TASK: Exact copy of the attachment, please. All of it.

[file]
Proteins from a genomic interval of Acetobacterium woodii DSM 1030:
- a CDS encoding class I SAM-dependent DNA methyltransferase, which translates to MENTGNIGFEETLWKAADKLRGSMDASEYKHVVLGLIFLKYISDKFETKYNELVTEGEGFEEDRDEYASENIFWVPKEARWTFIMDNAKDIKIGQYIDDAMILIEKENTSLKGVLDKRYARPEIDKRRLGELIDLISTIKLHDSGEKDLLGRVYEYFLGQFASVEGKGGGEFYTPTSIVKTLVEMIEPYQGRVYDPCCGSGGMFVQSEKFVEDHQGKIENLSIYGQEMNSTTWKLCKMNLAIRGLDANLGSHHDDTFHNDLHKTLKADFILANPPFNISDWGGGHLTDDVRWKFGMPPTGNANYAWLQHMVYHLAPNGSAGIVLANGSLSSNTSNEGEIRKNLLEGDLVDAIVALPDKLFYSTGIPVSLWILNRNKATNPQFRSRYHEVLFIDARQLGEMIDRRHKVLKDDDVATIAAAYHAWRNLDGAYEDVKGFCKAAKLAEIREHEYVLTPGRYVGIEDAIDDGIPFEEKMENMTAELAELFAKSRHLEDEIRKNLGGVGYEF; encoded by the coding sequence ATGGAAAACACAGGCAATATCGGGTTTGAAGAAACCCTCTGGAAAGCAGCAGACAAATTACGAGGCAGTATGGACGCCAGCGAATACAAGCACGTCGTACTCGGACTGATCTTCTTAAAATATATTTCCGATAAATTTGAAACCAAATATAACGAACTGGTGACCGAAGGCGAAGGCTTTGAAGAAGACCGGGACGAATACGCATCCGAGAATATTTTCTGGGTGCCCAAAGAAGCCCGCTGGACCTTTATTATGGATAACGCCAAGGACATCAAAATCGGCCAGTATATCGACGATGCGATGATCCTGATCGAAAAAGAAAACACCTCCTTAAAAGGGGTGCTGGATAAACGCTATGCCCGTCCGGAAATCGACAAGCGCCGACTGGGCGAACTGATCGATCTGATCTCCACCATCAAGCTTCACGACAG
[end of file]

Proteins from a genomic interval of Acetobacterium woodii DSM 1030:
- a CDS encoding class I SAM-dependent DNA methyltransferase, which translates to MENTGNIGFEETLWKAADKLRGSMDASEYKHVVLGLIFLKYISDKFETKYNELVTEGEGFEEDRDEYASENIFWVPKEARWTFIMDNAKDIKIGQYIDDAMILIEKENTSLKGVLDKRYARPEIDKRRLGELIDLISTIKLHDSGEKDLLGRVYEYFLGQFASVEGKGGGEFYTPTSIVKTLVEMIEPYQGRVYDPCCGSGGMFVQSEKFVEDHQGKIENLSIYGQEMNSTTWKLCKMNLAIRGLDANLGSHHDDTFHNDLHKTLKADFILANPPFNISDWGGGHLTDDVRWKFGMPPTGNANYAWLQHMVYHLAPNGSAGIVLANGSLSSNTSNEGEIRKNLLEGDLVDAIVALPDKLFYSTGIPVSLWILNRNKATNPQFRSRYHEVLFIDARQLGEMIDRRHKVLKDDDVATIAAAYHAWRNLDGAYEDVKGFCKAAKLAEIREHEYVLTPGRYVGIEDAIDDGIPFEEKMENMTAELAELFAKSRHLEDEIRKNLGGVGYEF; encoded by the coding sequence ATGGAAAACACAGGCAATATCGGGTTTGAAGAAACCCTCTGGAAAGCAGCAGACAAATTACGAGGCAGTATGGACGCCAGCGAATACAAGCACGTCGTACTCGGACTGATCTTCTTAAAATATATTTCCGATAAATTTGAAACCAAATATAACGAACTGGTGACCGAAGGCGAAGGCTTTGAAGAAGACCGGGACGAATACGCATCCGAGAATATTTTCTGGGTGCCCAAAGAAGCCCGCTGGACCTTTATTATGGATAACGCCAAGGACATCAAAATCGGCCAGTATATCGACGATGCGATGATCCTGATCGAAAAAGAAAACACCTCCTTAAAAGGGGTGCTGGATAAACGCTATGCCCGTCCGGAAATCGACAAGCGCCGACTGGGCGAACTGATCGATCTGATCTCCACCATCAAGCTTCACGACAG